Do bigger ships necessarily mean bigger risks at sea?
Time was when the Panama Canal was one of the inhibiting factors in the size of container ships. A “panamax” ship is, literally, the maximum size of a ship that would fit in the Panama Canal.
Typically a panamax container ship (1985-) had a maximum capacity of around 4500 TEU (twenty foot equivalent unit) containers. That’s 6 stacked below, 8 on deck – 13 abreast.
With the Panama Canal expansion came the new “panamax” (2014-) 12,500 TEU. That’s 6 stacked below, 10 on deck – 20 abreast.
Meanwhile the engineers and economists came together and worked out that the most efficient way to save fuel is to slow the ships down. Drag increases geometrically with speed in the water so – twice the speed = fours time the drag = much more power/fuel required. Wartsila (marine engine manufacturer) has calculated that reducing the speed of container ships, from the old norm of 27knots, to 18knots can save almost 60% in fuel consumption. Maersk reckon that one of their modern “super-slow-steamers” travelling from Europe to Singapore can save 4000 tons in fuel – that’s around $2.5m! Of course that’s great for the environment and saves money so everyone’s a winner…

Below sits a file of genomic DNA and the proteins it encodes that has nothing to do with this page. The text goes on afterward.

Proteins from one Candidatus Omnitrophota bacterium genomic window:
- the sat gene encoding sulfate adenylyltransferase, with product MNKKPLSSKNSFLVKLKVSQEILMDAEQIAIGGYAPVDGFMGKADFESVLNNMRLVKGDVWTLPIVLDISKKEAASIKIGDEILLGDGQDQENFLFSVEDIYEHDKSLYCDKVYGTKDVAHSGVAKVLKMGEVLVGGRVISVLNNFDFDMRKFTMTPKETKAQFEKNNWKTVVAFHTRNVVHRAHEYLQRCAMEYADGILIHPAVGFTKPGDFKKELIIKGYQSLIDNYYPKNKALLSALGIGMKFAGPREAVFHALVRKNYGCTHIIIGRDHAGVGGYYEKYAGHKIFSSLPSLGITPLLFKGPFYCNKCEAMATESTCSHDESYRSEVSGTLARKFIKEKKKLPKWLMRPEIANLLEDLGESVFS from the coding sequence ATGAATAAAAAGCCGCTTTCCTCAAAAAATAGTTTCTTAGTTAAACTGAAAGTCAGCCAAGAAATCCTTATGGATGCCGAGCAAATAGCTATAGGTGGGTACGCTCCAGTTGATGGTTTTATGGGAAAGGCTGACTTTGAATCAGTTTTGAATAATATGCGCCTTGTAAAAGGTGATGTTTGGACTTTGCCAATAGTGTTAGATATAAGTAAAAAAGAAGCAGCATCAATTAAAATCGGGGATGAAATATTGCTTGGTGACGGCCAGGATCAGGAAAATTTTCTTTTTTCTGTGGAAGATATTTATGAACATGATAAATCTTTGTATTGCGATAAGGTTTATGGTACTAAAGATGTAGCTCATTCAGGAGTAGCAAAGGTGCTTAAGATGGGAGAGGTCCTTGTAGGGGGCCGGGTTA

However, “super-slow-steamering” can add up to a week to a trans-pacific crossing, so capacity had to increase to just match the same demand. Enter the latest container ships in service: The 18,000 TEU (8 below, 10 on deck and 23 abreast) behemoths that are the Maersk “Triple Es”, CSCL Globe etc. – by 2018 22,000 TEU ships are planned, with 24,000 TEUs rumoured for the future beyond.
These enormous ships are a wonder to behold, however they come with a potential for massive disaster.
With the MV Rena running aground and breaking her back off New Zealand, 900TEU were lost overboard (25%); MOL Comfort went down (eventually) with 7,041TEU & the MSC Napoli had 2300TEU aboard.
Accidents do happen and of course with the world’s weather becoming more extreme, violent and unpredictable, these latest ships are far less able to avoid bad weather systems and far less manoeuvrable when inevitably experiencing them.
The environment has certainly benefitted from super-slow-steaming – but these bigger ships have certainly raised the stakes when it comes to risk in the future.